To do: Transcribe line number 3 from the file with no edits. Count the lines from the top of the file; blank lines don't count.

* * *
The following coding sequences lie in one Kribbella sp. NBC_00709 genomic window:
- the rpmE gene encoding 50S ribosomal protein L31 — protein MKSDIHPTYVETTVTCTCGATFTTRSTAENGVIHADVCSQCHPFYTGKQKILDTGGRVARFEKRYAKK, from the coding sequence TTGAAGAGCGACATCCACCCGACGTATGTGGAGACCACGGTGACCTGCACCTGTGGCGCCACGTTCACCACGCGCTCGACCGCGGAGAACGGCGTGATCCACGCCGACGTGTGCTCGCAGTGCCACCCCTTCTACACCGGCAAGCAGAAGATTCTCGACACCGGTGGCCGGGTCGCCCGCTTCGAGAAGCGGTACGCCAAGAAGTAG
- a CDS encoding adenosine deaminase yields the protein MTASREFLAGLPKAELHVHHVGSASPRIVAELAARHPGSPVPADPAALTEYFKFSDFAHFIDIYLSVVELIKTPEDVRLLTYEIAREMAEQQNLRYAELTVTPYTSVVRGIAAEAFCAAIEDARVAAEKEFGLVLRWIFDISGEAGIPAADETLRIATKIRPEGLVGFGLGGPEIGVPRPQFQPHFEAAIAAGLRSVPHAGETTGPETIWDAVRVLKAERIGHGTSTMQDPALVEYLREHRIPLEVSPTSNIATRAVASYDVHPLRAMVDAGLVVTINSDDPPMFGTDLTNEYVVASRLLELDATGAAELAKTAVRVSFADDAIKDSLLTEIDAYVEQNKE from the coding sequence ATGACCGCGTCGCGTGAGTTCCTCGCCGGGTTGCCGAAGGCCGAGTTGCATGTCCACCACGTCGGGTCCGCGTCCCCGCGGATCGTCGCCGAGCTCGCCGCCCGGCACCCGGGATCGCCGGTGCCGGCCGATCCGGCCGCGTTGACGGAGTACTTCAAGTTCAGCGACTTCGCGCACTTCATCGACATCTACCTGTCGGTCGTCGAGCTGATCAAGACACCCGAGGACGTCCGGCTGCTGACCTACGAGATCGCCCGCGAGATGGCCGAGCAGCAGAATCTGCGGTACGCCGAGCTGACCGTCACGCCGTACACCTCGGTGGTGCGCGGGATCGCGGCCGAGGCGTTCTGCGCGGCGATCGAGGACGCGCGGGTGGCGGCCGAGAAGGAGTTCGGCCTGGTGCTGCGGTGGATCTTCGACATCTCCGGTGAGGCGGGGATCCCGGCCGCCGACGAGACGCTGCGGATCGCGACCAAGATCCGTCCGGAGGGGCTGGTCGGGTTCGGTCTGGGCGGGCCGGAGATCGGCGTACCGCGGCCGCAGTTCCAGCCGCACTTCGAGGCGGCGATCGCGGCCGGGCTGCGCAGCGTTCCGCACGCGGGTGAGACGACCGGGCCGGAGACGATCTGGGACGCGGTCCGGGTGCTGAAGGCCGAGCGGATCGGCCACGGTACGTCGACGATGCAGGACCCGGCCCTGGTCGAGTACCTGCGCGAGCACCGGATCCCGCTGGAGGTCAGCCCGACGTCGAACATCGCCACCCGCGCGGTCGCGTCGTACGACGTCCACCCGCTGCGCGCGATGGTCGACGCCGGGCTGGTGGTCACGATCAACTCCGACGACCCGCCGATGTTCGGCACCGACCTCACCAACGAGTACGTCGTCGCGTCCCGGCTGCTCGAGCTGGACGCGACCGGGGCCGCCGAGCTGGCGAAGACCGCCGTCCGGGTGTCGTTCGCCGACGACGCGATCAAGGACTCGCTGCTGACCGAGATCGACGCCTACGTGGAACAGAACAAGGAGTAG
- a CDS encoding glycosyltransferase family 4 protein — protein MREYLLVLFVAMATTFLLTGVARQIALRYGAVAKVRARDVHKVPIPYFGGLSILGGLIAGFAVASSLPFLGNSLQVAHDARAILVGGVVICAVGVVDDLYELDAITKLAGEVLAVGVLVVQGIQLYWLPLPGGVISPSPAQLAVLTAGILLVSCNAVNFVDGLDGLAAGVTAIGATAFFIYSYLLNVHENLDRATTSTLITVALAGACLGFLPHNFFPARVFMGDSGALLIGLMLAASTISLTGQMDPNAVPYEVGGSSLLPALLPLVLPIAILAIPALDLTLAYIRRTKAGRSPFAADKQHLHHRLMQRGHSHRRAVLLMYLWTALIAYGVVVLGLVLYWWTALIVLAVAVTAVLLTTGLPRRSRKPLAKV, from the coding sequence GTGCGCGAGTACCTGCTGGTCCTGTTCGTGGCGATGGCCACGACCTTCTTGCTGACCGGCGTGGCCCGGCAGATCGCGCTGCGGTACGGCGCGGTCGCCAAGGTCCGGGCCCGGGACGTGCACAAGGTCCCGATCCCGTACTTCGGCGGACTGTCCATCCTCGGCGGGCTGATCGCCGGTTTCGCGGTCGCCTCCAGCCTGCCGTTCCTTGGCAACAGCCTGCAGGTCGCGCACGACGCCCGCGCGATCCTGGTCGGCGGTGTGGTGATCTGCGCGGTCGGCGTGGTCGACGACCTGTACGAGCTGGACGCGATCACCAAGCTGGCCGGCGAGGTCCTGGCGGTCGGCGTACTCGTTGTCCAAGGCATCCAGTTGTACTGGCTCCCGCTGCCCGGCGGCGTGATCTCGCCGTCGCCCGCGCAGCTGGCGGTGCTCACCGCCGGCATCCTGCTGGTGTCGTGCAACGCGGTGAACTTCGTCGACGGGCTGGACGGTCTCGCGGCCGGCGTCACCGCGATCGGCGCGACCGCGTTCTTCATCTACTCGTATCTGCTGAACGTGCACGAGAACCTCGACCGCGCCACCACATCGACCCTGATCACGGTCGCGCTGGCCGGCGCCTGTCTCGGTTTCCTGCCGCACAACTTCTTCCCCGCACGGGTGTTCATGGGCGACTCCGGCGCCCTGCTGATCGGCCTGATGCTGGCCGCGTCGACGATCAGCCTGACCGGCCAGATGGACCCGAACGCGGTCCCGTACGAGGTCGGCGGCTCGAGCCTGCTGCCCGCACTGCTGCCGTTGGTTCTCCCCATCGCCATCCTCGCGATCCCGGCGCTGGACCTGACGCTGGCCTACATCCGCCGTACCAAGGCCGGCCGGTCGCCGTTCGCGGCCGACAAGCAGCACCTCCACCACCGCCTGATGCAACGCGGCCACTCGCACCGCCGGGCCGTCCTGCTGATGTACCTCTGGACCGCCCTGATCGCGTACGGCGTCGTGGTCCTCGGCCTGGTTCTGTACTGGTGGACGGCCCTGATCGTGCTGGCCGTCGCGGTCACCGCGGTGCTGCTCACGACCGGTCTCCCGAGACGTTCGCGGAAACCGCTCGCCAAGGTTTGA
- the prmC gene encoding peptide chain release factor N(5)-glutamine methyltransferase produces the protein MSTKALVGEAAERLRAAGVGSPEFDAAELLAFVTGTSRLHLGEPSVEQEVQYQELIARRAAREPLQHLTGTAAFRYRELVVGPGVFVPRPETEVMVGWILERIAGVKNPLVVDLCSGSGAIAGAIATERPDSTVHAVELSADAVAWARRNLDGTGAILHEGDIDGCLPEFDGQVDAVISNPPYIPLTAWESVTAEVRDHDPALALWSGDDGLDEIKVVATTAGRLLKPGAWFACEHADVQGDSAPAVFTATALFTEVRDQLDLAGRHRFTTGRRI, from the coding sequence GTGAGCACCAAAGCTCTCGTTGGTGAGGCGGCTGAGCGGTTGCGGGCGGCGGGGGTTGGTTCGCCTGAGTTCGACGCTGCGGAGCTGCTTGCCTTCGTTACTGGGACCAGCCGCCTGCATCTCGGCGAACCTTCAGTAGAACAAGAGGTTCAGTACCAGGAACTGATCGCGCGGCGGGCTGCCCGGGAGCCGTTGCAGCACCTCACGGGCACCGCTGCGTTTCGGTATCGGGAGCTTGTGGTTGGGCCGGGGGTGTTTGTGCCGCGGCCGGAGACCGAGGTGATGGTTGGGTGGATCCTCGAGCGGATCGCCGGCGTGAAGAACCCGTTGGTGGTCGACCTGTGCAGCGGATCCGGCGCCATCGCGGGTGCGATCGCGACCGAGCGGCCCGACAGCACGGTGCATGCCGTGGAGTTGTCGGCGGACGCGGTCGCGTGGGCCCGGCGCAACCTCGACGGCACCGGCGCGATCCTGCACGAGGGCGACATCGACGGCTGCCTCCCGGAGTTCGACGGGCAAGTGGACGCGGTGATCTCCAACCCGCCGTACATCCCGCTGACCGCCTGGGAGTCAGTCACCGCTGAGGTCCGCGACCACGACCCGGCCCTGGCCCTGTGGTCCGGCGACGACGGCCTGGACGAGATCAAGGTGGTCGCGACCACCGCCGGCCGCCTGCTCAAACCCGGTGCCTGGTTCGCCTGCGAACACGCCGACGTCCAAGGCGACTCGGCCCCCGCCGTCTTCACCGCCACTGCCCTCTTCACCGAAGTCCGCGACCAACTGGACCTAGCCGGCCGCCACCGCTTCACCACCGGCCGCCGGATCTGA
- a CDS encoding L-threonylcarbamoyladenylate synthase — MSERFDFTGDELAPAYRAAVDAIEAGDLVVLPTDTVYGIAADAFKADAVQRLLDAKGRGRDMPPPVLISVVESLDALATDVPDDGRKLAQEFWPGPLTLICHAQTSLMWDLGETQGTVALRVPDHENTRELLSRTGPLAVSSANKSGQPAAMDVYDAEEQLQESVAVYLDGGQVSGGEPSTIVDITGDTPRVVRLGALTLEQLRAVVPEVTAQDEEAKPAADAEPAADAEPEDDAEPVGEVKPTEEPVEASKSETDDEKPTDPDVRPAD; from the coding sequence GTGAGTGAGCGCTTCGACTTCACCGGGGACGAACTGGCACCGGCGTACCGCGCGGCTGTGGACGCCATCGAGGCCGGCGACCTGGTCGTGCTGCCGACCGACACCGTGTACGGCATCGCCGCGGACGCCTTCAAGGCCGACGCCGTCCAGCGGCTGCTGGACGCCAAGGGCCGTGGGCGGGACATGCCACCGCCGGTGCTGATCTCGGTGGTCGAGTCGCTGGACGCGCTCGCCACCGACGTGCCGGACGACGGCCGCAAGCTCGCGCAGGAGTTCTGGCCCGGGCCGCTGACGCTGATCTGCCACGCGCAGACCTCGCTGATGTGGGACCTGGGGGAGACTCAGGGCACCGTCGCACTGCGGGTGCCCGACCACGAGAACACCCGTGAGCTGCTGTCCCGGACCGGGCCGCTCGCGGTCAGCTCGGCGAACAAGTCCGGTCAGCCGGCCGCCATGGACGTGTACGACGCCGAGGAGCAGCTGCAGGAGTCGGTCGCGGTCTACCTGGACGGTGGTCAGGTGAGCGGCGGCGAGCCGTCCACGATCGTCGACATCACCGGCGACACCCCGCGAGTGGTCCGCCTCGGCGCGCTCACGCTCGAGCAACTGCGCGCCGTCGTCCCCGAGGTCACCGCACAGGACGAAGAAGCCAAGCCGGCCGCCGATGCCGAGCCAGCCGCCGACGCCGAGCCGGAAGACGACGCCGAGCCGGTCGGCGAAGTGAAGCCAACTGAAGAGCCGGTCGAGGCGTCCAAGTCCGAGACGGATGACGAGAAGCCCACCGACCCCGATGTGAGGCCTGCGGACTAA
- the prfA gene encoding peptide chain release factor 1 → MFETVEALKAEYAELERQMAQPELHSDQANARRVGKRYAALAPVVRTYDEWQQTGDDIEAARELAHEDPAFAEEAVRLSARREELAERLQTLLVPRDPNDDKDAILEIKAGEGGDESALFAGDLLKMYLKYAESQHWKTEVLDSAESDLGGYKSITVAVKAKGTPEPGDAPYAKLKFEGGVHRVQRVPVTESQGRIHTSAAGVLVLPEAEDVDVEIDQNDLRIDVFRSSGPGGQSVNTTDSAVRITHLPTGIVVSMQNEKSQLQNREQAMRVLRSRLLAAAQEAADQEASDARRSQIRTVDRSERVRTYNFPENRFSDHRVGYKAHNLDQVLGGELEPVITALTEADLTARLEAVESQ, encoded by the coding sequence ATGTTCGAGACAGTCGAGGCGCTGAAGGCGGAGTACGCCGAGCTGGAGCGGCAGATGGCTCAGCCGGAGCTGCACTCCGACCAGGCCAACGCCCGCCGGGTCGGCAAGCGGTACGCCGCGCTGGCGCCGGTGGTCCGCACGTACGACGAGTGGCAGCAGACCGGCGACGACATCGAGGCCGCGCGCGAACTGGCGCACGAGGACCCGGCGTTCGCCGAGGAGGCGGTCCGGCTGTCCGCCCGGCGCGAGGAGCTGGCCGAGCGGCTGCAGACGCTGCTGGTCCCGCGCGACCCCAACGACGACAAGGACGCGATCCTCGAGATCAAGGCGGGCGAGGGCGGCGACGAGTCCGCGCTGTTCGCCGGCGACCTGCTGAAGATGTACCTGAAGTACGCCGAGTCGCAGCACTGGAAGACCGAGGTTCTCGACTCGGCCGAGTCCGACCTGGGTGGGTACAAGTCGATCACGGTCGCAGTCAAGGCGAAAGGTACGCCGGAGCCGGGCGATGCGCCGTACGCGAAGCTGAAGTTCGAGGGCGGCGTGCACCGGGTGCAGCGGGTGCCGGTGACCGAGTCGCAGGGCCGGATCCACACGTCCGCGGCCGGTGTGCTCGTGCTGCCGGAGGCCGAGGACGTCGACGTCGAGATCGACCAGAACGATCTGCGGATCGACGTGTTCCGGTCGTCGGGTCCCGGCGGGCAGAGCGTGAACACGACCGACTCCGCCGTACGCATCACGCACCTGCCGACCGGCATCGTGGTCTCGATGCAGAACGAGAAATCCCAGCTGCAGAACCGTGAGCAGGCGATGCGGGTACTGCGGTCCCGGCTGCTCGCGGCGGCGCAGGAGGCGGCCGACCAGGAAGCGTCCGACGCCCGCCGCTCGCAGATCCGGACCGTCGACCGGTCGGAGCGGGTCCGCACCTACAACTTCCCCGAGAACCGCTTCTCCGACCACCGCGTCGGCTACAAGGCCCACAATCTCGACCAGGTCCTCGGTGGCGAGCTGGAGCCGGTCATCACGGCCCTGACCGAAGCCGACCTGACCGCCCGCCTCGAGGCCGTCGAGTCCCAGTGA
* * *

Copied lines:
- a CDS encoding adenosine deaminase yields the protein MTASREFLAGLPKAELHVHHVGSASPRIVAELAARHPGSPVPADPAALTEYFKFSDFAHFIDIYLSVVELIKTPEDVRLLTYEIAREMAEQQNLRYAELTVTPYTSVVRGIAAEAFCAAIEDARVAAEKEFGLVLRWIFDISGEAGIPAADETLRIATKIRPEGLVGFGLGGPEIGVPRPQFQPHFEAAIAAGLRSVPHAGETTGPETIWDAVRVLKAERIGHGTSTMQDPALVEYLREHRIPLEVSPTSNIATRAVASYDVHPLRAMVDAGLVVTINSDDPPMFGTDLTNEYVVASRLLELDATGAAELAKTAVRVSFADDAIKDSLLTEIDAYVEQNKE from the coding sequence ATGACCGCGTCGCGTGAGTTCCTCGCCGGGTTGCCGAAGGCCGAGTTGCATGTCCACCACGTCGGGTCCGCGTCCCCGCGGATCGTCGCCGAGCTCGCCGCCCGGCACCCGGGATCGCCGGTGCCGGCCGATCCGGCCGCGTTGACGGAGTACTTCAAGTTCAGCGACTTCGCGCACTTCATCGACATCTACCTGTCGGTCGTCGAGCTGATCAAGACACCCGAGGACGTCCGGCTGCTGACCTACGAGATCGCCCGCGAGATGGCCGAGCAGCAGAATCTGCGGTACGCCGAGCTGACCGTCACGCCGTACACCTCGGTGGTGCGCGGGATCGCGGCCGAGGCGTTCTGCGCGGCGATCGAGGACGCGCGGGTGGCGGCCGAGAAGGAGTTCGGCCTGGTGCTGCGGTGGATCTTCGACATCTCCGGTGAGGCGGGGATCCCGGCCGCCGACGAGACGCTGCGGATCGCGACCAAGATCCGTCCGGAGGGGCTGGTCGGGTTCGGTCTGGGCGGGCCGGAGATCGGCGTACCGCGGCCGCAGTTCCAGCCGCACTTCGAGGCGGCGATCGCGGCCGGGCTGCGCAGCGTTCCGCACGCGGGTGAGACGACCGGGCCGGAGACGATCTGGGACGCGGTCCGGGTGCTGAAGGCCGAGCGGATCGGCCACGGTACGTCGACGATGCAGGACCCGGCCCTGGTCGAGTACCTGCGCGAGCACCGGATCCCGCTGGAGGTCAGCCCGACGTCGAACATCGCCACCCGCGCGGTCGCGTCGTACGACGTCCACCCGCTGCGCGCGATGGTCGACGCCGGGCTGGTGGTCACGATCAACTCCGACGACCCGCCGATGTTCGGCACCGACCTCACCAACGAGTACGTCGTCGCGTCCCGGCTGCTCGAGCTGGACGCGACCGGGGCCGCCGAGCTGGCGAAGACCGCCGTCCGGGTGTCGTTCGCCGACGACGCGATCAAGGACTCGCTGCTGACCGAGATCGACGCCTACGTGGAACAGAACAAGGAGTAG